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Agony Review



Initially Agony starts with you falling into Hell as a martyr, and shortly after you learn you are not only without your memory but also face an accusation that others are in Hell because of you. While the accusation does suggest there is some greater depth to the story, you do progress through the game a bit before it is addressed. Until then, the story is actually pretty weak with it really just being you trying to escape Hell, which means getting to the Red Goddess. You do still ultimately need to get to her, actually a number of times, but your role in the world is left unexplained for quite a long time.

The story is told through interactions with a handful of NPCs but also notes you will find and collect through the game. Thinking back now I am unsure if the notes are necessary to understanding the story, but they do add valuable background and color to it. None of them seemed very long, or populous enough to make it feel like a burden to read those I found. You can also go back into the Gallery to re-read them later. There are also paintings you will find and interacting with them adds them to your Gallery as well, but these paintings and the collectible statues you find are actually more significant to the background story than you might expect.

While your identity is potentially a spoiler, I do not consider the background (or what I interpret to be the background) and the Red Goddess to be a spoiler. Based on what is presented to the player by how she is referred to by NPCs, the notes, the paintings, and the statues, it seems the Red Goddess is a deity that has been present in human history for a very long time and in many forms. The paintings and statues show these different forms from what appears to be a pre-historic fertility goddess to her being one of the malevolent actors in the apocalypse. Recognizing or researching some of these references may add to the experience of the story for you; it helped me enjoy it. This presence of hers is also stated in the game I believe, but you can guess at it earlier.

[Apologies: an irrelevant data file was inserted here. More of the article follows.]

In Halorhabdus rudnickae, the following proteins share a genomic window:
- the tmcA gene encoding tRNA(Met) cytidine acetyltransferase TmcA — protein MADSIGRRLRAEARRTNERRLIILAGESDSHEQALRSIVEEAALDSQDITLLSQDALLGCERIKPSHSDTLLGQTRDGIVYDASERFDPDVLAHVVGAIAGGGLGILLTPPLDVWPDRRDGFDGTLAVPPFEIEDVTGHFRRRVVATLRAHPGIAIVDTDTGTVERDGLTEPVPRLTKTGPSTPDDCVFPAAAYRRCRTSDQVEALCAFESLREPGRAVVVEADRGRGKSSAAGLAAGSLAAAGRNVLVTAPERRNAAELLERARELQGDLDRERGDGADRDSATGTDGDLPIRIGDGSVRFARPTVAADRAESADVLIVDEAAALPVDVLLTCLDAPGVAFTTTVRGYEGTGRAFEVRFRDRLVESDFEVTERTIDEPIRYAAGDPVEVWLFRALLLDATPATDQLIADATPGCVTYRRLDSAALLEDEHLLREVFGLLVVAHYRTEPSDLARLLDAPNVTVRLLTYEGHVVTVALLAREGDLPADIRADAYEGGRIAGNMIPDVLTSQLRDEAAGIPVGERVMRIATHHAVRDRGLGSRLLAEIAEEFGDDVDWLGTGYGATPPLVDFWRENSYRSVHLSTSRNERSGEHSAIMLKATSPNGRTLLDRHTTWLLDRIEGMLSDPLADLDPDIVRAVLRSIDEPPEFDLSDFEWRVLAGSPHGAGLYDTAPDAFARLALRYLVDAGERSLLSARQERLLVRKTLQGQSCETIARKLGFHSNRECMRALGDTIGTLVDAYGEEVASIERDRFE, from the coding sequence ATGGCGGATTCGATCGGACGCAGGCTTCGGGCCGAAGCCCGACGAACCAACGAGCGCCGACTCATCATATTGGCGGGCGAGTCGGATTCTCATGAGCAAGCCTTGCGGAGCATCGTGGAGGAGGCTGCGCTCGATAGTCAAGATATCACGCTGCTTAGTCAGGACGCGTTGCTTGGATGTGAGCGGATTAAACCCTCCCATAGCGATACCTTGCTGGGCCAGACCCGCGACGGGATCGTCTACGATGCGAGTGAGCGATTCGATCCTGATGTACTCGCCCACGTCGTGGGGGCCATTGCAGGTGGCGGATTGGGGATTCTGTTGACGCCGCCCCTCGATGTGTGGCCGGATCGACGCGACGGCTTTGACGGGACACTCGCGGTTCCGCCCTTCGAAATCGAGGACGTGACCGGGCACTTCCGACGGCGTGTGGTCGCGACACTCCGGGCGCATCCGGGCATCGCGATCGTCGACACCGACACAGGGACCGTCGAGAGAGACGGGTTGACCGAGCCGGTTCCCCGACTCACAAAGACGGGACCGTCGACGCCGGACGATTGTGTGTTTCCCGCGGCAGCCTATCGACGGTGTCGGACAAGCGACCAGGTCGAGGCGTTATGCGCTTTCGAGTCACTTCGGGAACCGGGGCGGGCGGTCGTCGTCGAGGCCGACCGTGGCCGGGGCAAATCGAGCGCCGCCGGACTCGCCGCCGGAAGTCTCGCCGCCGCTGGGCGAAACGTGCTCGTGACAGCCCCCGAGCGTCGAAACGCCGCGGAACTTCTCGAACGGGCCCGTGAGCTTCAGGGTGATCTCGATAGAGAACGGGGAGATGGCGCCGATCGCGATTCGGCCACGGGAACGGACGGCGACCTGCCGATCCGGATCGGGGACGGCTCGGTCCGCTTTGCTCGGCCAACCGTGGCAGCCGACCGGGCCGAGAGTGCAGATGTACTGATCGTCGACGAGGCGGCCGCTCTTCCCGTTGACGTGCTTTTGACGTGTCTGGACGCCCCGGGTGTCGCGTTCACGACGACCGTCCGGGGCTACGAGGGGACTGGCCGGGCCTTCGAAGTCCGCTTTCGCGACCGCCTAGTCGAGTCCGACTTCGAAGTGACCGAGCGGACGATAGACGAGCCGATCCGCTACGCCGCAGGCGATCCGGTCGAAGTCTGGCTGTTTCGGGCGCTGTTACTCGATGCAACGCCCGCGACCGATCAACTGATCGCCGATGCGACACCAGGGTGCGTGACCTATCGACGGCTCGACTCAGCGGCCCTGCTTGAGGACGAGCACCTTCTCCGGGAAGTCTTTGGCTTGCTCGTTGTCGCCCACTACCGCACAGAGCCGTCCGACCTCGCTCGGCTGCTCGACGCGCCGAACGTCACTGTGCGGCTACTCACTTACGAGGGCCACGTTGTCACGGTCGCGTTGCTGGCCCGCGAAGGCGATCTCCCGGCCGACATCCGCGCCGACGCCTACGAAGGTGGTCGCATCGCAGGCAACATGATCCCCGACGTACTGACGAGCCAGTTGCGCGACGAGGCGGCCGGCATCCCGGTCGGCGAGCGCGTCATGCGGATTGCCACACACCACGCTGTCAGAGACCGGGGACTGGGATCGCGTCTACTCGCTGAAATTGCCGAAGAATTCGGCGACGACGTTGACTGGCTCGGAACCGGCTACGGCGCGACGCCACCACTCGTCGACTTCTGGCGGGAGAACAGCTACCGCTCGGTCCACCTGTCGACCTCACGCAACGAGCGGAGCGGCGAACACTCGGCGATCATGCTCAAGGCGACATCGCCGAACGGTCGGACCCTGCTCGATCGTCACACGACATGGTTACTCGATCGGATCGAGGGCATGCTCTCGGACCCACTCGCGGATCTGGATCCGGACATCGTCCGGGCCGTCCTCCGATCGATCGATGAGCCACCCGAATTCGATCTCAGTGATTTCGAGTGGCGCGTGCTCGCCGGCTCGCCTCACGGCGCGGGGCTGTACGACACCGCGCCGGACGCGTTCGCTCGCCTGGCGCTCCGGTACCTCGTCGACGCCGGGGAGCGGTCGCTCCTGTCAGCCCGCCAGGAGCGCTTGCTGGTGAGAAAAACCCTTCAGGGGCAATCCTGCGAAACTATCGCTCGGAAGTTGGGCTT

Unfortunately there are some aspects of the story that seem to be neglected or forgotten. While many of the monsters you encounter are demons in the service of the Red Goddess, there are also shadow beings crawling about. While the demons, especially the succubi, described as her priestesses, are considered her eyes throughout Hell, it is indicated these shadow beings are not of her and thus would be the eyes of another being. At least in my playthrough, this other being was never identified, but it is possible I missed what would explain them. The game has multiple endings and many secrets I know I failed to find, and there is a separate Succubus Mode I have not yet played. (The Succubus Mode unlocks after completing the normal/martyr campaign and allows you to play a new campaign from the point of view of a succubus. This might be a parallel story or a separate story, but either way it may address some of these questions.) Personally I was hoping to discover some amount of turmoil in Hell between the Red Goddess and another being, but this was before your identity was revealed, which provided me with the same satisfaction (though it did not answer the questions concerning the shadow beings).

I do want to return to the graphics briefly because they serve the story quite nicely. They do a good job of creating a tortured and perverted world for you to explore and survive, even with the issues I discussed earlier. This seems to be more the case earlier in the game, when you are entering multiple regions that each have a purpose, as opposed to a large desert or icy caves found later.



This might be considered a spoiler by some but I do want to discuss an issue I have with the ending I had for the game. It really should not be a surprise that the Red Goddess betrays you at the end, but it is done so quietly it left me confused. I mean she just sent you to do something and without a word turns on you. I honestly was not sure what was going on and if I was actually supposed to be fighting the enemy or if we were allies. Turns out it was a fight, but that section was also scripted, so I was not defeated, just confused. Of course this could be easily predicted as it is stated she taught the succubi everything they know, and their existence involves the tempting of humans with granting their desires, only to betray and kill them in the end, so this betrayal at the end is not hard to see coming, but could still have used some words to recognize it.

Overall the story is kind of mixed and inconsistent, but still fair to good. My opinion of it might improve if/when I continue playing and have more of the story revealed to me. The reason I use the word inconsistent is because of the paragraph a bit above this one, and how the game takes you from areas with multiple, smaller regions in them that almost tell a story on their own, to larger areas like a desert that are still filled with things, but I could not tell you what their story or role is in the larger story. Encountering torture chambers will descending through The Pit is more interesting and engaging than finding ruins in a desert.


  1. Agony Review - Introduction
  2. Agony Review - Graphics
  3. Agony Review - Story
  4. Agony Review - Gameplay
  5. Agony Review - Heart Rate Data and Playlist
  6. Agony Review - Conclusion
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